12 That we may know the things that are given us by Christ The word know is made use of to express more fully the assurance of confidence Let us observe however that it is not acquired in a natural way and is not attained by the mental capacity but depends entirely on the revelation of the Spirit The things that he makes mention of as given by Christ are the blessings that we obtain through his death and resurrection -- that being reconciled to God and having obtained remission of sins we know that we have been adopted to the hope of eternal life and that being sanctified by the Spirit of regeneration we are made new creatures that we may live to God In Ephesians 1:18 he says what amounts to the same thing That ye may know what is the hope of your calling For they are foolishness to him, neither can he know them The doctrine of the gospel says he is insipid in the view of all that are wise merely in the view of man But whence comes this? It is from their own blindness In what respect then does this detract from the majesty of the gospel? In short while ignorant persons depreciate the gospel because they measure its value by the estimation in which it is held by men Paul derives an argument from this for extolling more highly its dignity For he teaches that the reason why it is contemned is that it is unknown and that the reason why it is unknown is that it is too profound and sublime to be apprehended by the understanding of man What a superior wisdom this is which so far transcends all human understanding that man cannot have so much as a taste of it While however Paul here tacitly imputes it to the pride of the flesh, that mankind dare to condemn as foolish what they do not comprehend he at the same time shows how great is the weakness or rather bluntness of the human understanding when he declares it to be incapable of spiritual apprehension For he teaches that it is not owing simply to the obstinacy of the human will but to the impotency also of the understanding that man does not attain to the things of the Spirit Had he said that men are not willing to be wise that indeed would have been true but he states farther that they are not able Hence we infer that faith is not in one's own power but is divinely conferred Because they are spiritually discerned That is the Spirit of God, from whom the doctrine of the gospel comes is its only true interpreter to open it up to us Hence in judging of it men's minds must of necessity be in blindness until they are enlightened by the Spirit of God Hence infer that all mankind are by nature destitute of the Spirit of God otherwise the argument would be inconclusive It is from the Spirit of God it is true that we have that feeble spark of reason which we all enjoy but at present we are speaking of that special discovery of heavenly wisdom which God vouchsafes to his sons alone. Hence the more insufferable the ignorance of those who imagine that the gospel is offered to mankind in common in such a way that all indiscriminately are free to embrace salvation by faith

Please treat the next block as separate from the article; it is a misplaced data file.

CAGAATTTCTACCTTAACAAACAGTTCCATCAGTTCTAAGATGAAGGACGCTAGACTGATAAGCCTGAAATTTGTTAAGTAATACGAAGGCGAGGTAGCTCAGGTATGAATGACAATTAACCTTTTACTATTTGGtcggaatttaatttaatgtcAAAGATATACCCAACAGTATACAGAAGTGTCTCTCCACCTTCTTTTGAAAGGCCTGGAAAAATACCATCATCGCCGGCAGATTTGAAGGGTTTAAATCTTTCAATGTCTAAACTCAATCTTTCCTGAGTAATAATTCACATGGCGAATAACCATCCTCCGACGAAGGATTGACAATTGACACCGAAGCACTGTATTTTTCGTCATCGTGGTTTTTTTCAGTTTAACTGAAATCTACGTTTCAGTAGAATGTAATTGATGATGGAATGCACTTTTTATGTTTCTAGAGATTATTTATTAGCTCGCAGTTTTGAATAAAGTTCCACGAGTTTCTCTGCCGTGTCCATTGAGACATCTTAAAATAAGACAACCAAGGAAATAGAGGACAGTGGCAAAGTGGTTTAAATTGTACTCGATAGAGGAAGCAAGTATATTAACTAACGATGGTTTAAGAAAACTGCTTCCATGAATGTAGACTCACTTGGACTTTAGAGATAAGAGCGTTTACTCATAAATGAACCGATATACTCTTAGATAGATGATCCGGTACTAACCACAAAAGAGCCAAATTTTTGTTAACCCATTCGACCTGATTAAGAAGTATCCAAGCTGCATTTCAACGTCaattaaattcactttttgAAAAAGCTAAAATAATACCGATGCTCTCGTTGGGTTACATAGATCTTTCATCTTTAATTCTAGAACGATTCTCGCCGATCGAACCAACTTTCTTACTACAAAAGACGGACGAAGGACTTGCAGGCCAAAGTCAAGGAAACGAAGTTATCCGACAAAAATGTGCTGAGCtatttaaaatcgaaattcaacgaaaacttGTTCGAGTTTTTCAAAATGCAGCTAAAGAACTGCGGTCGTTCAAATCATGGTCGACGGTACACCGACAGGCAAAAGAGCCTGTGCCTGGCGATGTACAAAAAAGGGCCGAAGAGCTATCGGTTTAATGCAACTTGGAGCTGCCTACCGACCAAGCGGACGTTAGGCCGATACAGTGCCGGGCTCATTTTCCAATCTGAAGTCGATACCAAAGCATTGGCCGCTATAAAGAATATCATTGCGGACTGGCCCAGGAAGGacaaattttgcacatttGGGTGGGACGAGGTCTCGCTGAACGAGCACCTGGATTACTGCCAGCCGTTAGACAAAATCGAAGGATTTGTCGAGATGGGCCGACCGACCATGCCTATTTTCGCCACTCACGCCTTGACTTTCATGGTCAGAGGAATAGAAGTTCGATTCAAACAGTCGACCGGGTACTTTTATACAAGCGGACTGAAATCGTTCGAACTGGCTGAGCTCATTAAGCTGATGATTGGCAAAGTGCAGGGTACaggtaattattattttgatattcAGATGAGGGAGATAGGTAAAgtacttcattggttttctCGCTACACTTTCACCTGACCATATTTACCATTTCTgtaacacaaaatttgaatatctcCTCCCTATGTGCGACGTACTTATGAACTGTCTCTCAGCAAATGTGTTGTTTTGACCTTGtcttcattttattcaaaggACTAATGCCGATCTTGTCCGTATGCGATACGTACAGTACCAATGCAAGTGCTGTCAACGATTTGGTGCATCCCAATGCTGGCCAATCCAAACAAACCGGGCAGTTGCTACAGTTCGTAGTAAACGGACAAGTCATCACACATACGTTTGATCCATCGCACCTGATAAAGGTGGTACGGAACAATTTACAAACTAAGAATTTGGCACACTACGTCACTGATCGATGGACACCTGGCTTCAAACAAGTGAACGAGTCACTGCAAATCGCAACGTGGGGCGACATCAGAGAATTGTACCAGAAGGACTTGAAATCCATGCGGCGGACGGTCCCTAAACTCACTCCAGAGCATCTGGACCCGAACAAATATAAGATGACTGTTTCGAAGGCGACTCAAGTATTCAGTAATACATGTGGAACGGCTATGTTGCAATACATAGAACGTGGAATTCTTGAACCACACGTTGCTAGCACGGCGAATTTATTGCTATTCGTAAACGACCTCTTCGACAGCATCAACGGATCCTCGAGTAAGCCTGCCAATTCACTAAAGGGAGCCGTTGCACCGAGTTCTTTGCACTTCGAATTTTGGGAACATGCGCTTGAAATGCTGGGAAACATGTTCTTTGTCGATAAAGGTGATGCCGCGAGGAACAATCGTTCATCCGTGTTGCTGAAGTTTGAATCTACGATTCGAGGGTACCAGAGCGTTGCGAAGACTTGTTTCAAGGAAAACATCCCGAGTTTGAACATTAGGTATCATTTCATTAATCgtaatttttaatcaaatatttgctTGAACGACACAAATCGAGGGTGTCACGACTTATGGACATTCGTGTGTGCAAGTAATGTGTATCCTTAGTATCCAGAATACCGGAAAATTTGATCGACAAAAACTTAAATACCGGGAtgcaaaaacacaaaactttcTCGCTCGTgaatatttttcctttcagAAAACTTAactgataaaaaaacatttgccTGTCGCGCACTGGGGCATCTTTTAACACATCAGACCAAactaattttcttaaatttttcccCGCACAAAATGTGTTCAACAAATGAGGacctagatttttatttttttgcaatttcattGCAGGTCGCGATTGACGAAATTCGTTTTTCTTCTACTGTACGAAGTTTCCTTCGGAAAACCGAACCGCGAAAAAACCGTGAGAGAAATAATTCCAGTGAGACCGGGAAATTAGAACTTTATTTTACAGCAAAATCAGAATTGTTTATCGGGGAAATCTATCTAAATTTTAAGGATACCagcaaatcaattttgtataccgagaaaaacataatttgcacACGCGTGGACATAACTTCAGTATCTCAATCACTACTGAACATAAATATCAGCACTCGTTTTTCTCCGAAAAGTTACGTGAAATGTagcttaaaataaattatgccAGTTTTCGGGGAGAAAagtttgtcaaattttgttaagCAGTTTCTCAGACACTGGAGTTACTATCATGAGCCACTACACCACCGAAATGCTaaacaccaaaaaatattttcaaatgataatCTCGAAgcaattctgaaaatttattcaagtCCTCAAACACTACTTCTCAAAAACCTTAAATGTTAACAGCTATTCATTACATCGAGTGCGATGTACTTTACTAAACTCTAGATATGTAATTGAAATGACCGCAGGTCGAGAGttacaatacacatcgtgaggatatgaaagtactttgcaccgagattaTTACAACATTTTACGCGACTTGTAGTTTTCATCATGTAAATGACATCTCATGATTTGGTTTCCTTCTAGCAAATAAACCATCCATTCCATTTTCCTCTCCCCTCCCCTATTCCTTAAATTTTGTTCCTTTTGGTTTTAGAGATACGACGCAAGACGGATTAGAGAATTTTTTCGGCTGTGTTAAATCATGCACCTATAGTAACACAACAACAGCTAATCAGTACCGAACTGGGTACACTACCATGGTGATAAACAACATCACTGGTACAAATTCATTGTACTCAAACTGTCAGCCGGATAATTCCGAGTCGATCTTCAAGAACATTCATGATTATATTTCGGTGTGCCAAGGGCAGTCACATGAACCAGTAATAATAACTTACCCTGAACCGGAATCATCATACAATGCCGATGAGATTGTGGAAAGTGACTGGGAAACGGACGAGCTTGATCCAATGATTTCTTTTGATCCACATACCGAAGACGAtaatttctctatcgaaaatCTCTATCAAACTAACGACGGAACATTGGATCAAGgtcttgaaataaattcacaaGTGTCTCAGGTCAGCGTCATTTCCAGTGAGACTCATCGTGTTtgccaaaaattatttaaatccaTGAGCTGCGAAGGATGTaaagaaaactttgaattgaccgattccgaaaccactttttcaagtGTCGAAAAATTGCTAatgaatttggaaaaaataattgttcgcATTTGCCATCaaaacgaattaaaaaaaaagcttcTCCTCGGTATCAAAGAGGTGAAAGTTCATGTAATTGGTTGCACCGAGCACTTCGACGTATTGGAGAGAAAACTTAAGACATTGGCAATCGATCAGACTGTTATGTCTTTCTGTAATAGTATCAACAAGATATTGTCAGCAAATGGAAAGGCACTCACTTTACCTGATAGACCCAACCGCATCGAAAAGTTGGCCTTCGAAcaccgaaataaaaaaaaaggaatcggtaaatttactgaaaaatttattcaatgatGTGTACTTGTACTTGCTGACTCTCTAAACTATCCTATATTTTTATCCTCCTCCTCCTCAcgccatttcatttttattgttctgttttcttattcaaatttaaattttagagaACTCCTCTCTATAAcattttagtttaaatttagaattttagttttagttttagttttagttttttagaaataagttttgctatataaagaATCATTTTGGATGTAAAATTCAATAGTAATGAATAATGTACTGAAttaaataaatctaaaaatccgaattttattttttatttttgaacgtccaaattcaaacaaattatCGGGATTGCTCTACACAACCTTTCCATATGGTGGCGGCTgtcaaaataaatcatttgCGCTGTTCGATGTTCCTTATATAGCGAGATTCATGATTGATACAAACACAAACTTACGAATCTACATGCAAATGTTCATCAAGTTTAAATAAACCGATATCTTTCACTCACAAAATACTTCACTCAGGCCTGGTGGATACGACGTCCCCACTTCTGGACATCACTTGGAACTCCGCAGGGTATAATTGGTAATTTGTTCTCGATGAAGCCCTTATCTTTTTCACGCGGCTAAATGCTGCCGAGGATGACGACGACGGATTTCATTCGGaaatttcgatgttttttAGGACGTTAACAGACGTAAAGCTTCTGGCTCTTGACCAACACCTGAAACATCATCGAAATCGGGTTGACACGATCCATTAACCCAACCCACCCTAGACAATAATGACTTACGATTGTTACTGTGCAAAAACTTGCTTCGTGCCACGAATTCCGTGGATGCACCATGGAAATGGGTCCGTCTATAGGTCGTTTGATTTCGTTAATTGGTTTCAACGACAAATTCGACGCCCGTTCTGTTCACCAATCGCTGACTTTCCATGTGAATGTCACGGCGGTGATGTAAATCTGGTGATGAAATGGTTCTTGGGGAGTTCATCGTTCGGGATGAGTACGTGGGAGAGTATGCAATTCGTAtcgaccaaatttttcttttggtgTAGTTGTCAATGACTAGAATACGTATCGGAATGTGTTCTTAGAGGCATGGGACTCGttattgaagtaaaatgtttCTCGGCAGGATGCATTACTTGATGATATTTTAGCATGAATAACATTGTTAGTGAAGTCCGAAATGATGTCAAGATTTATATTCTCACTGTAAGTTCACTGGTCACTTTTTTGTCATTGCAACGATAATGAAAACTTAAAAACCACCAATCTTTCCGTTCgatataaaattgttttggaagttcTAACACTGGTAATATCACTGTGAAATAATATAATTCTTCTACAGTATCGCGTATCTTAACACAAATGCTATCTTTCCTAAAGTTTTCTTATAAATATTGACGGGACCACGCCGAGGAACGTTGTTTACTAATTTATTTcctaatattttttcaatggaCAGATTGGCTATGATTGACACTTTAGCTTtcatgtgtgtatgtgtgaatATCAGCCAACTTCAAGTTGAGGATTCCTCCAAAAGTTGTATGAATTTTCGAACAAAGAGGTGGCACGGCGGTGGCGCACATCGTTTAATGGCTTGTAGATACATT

16 For who hath known… Now, in like manner Paul by this interrogation designs to teach that his secet counsel which is contained in the gospel is far removed from the understanding of men This then is a confirmation of the preceding statement

    Excerpted from Calvin's Commentaries

    Revelation is understood only where the Spirit provides the requisite discernment Unmistakably so far as the granting and receiving of God’s wisdom are concerned we are shut up within the closed circle of the Spirit’s working
    Ch1 pg13 Epistemological Reflections on 1 Corinthians 2:6-16 Richard B Gaffin Jr in Revelation and Reason P&R Publishing 2007 by K Scott Oliphint and Lane G Tipton

    From the testimony of Scripture and the helpful consistent exegesis and commentary of theologians we see this Gospel truth And she shall bring forth a son and thou shalt call his name JESUS For he shall save his people from their sinsMatt1:21 by grace alone through the gift of faith alone accomplished by Him for His chosen people alone to the glory of God alone

    If salvation( faith, repentance, atonement, regeneration etc) is a gift from God
    And
    If revelation(illumination and discernment) is solely the prerogative and essential requirement of the Holy Spirit to apprehend the Gospel which is “The power of God unto salvation to everyone who believes…Rom1:16”
    And
    If only some by God’s choice receive these gifts
    Then
    Christ’s definite atonement is limited in scope by God to a particular people

    “Inconsistency is a sign of a failed argument.”
     
  11. MrPolo

    MrPolo Woe those who call evil good + good evil. Is 5:20

    +692
    Catholic
    Private
    MAN'S WILL IS INSUFFICIENT WITHOUT GRACE
    In R Baker's 3rd debate post, he asserted that believers in UA also believe man has autonomous fallen libertarian free will to choose salvation for himself. This was not accurate. As part of my evidence, I cited the Council of Trent:
    "[Man is] not able, by his own free will, without the grace of God, to move himself unto justice in His sight."
    R Baker responded to this by quoting a later paragraph from Trent:
    "If any one saith, that by faith alone the impious is justified; in such wise as to mean, that nothing else is required to co-operate in order to the obtaining the grace of Justification, and that it is not in any way necessary, that he be prepared and disposed by the movement of his own will; let him be anathema." (He also quoted another paragraph condemning the doctrine of imputed righteousness which I did not understand as pertinent to the issue of free will.)